In our study, chloride ion was decreased (86.7± 34.27b) more than the sodium ion (137.8 ± 1.68a), hence it may be a selective chloride loss. Hypochloraemic animals are alkalotic and persistent hypochloraemia is an indication for sodium, potassium and acid-base determination (Willard, 1989). When faeces contain excess chloride, there is bicarbonate generation with potassium loss leading to hypokalaemic alkalosis (Eastham, 1983). That was why bicarbonate ion was slightly increased (25.29 ± 1.25a) in our study. It is usually easier to determine the cause of alterations in these parameters than to determine the cause of hypchloraemia alone (Willlard, et al., 1989).
Potassium permanganate caused death in 50% of test mice at dose rate of 1499.7mg/kg body weight. The chemical is slightly to moderately toxic. The toxicity signs observed are rough hair coat, rapid and shallow respiration, abdominal distension followed by diarrhoea, bloat, dullness, gastroenteritis, congestion of liver and paleness of lungs. Potassium permanganate caused hypchloraemia perhaps due to diarrhoea. But it has no effect on weight, haematological and other biochemical parameters at dose rate of 16mg/kg body weight. Therefore, the chemical should be used with caution as mouth gargle, antidote for poisoning, antiseptic and disinfectant. Therefore, potassium permanganate should be kept away from children.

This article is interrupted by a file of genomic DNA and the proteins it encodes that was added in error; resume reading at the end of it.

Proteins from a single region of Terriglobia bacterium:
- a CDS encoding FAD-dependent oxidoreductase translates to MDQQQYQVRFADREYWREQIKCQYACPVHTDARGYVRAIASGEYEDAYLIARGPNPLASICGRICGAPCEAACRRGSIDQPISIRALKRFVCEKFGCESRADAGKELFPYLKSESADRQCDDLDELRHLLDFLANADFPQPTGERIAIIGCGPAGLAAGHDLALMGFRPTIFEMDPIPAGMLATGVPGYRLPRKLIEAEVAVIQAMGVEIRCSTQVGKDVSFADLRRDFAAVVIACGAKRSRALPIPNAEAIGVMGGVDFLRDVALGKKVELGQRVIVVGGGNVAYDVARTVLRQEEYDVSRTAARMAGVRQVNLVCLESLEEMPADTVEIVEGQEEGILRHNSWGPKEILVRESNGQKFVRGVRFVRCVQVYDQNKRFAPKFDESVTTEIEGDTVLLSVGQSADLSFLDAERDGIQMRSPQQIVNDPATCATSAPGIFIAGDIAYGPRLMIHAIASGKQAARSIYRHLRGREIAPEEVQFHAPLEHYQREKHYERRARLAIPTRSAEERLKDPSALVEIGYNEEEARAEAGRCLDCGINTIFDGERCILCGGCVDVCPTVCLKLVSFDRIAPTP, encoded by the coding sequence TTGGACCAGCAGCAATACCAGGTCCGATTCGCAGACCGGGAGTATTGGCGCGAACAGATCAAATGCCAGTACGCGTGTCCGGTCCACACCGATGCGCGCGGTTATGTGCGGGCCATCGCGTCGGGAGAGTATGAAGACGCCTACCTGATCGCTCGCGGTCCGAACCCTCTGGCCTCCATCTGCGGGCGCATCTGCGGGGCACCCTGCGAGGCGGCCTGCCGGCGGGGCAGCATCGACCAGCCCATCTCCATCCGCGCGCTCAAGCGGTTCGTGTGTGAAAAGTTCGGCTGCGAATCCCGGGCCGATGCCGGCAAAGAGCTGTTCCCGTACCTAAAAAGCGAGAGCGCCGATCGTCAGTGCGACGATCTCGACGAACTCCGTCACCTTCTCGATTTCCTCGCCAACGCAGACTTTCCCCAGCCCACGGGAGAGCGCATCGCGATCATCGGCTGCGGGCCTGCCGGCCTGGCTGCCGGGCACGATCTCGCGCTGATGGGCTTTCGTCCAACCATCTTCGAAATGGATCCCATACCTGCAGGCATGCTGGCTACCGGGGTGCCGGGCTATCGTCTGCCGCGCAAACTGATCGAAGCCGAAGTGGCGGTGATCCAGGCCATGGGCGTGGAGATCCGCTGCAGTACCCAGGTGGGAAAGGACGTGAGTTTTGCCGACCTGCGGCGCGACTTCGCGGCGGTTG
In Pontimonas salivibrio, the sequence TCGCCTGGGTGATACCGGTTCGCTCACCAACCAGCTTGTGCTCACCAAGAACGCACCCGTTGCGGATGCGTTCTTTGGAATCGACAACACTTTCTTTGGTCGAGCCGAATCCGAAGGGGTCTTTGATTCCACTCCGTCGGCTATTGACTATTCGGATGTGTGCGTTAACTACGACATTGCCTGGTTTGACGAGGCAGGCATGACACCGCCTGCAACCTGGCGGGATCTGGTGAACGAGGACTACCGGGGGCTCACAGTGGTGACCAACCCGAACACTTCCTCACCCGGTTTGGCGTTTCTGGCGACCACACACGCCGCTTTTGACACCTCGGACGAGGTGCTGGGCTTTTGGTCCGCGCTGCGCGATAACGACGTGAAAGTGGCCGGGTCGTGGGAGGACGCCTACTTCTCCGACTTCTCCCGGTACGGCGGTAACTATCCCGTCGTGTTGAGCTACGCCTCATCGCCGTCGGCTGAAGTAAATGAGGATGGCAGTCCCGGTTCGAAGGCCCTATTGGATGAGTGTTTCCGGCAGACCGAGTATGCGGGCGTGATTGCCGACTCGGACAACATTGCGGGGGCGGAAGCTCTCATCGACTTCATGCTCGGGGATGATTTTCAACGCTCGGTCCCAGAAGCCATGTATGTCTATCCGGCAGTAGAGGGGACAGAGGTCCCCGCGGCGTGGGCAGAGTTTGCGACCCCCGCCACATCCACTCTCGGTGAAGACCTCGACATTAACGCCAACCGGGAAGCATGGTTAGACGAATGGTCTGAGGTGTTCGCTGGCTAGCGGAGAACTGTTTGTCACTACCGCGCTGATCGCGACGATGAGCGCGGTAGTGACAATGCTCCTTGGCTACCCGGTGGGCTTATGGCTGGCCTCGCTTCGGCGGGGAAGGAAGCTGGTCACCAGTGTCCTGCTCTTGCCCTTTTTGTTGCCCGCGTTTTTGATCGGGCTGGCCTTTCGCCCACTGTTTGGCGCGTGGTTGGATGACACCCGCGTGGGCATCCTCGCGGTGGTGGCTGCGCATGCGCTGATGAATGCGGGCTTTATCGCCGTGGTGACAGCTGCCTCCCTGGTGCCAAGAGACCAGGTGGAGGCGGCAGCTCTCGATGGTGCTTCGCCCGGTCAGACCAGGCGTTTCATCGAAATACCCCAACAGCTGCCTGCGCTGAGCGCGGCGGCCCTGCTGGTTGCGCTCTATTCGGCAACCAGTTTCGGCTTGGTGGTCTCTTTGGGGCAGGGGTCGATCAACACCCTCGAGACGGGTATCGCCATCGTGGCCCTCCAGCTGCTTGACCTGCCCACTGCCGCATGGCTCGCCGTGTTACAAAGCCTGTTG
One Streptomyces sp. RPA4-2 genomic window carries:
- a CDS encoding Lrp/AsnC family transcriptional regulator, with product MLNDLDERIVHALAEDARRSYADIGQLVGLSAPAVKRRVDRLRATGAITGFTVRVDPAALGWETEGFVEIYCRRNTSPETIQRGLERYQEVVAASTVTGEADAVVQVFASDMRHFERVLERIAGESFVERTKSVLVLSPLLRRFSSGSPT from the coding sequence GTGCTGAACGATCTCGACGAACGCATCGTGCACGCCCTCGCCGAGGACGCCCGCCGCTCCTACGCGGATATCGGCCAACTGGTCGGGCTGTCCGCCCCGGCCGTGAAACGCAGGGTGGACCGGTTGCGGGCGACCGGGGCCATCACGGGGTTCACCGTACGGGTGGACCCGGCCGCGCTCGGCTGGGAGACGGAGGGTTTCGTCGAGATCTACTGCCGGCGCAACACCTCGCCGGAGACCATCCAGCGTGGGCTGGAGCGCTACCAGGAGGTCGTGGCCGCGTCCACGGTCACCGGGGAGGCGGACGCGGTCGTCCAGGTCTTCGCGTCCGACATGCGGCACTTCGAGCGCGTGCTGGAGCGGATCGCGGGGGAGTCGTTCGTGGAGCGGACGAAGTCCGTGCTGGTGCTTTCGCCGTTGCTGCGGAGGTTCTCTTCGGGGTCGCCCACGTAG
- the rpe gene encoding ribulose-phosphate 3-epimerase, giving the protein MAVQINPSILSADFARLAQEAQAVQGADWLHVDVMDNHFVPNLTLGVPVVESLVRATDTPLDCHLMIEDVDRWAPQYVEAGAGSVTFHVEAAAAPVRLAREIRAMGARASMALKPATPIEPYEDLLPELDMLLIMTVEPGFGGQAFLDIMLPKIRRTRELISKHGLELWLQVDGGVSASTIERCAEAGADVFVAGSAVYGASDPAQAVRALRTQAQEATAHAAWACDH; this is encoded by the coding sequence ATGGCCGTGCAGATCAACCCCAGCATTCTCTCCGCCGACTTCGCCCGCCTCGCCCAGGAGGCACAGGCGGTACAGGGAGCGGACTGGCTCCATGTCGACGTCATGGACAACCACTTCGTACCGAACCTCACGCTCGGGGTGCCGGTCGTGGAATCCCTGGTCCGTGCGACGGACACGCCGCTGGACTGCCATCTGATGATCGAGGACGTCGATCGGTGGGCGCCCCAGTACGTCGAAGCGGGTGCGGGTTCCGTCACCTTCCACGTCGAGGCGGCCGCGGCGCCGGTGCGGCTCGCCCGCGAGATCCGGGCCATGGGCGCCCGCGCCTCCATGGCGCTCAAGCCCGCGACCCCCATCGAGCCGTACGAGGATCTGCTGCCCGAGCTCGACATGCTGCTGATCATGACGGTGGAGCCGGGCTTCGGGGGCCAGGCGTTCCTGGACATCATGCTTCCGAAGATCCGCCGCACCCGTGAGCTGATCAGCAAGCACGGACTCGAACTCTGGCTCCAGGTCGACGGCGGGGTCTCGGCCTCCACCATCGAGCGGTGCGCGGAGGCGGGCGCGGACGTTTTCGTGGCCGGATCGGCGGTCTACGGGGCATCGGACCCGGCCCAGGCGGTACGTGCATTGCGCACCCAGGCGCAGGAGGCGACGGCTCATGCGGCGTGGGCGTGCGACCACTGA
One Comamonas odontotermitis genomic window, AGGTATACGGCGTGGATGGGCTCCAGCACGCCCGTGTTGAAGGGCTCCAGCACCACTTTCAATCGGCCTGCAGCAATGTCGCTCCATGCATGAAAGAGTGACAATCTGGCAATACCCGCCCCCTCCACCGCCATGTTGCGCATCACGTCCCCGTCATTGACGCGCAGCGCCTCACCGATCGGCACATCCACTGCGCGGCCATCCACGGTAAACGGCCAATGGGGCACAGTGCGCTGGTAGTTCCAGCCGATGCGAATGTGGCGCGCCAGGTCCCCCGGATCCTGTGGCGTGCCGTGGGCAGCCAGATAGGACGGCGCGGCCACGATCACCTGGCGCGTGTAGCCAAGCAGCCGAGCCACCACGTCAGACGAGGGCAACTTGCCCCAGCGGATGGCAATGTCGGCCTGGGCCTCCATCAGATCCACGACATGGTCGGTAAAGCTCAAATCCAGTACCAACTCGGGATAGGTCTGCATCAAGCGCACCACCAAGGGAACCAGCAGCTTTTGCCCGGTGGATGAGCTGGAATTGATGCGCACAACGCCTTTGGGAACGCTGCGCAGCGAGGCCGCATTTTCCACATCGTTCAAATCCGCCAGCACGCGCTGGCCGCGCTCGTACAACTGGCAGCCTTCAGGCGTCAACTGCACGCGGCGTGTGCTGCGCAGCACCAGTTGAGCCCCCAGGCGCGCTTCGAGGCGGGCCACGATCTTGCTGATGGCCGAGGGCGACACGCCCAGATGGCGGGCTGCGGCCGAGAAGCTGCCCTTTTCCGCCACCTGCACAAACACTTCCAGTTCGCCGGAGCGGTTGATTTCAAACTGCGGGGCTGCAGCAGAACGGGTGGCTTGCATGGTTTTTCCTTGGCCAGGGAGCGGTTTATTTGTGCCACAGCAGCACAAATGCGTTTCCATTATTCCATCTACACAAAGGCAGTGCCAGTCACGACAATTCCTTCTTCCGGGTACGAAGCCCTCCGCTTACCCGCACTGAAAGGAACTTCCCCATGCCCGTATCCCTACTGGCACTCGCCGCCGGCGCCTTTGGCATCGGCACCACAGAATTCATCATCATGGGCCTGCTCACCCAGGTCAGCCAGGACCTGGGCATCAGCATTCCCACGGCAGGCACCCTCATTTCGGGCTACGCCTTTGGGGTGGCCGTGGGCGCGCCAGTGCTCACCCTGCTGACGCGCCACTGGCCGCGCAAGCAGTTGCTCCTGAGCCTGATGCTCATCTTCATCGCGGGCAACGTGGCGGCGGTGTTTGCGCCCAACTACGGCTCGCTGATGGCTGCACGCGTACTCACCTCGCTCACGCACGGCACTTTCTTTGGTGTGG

Table 4: Effect of potassium permanganate on plasma biochemistry of Swiss albino mice
Key: similar letters on the same row = statistically
© Physiological Society Of Nigeria, 2008.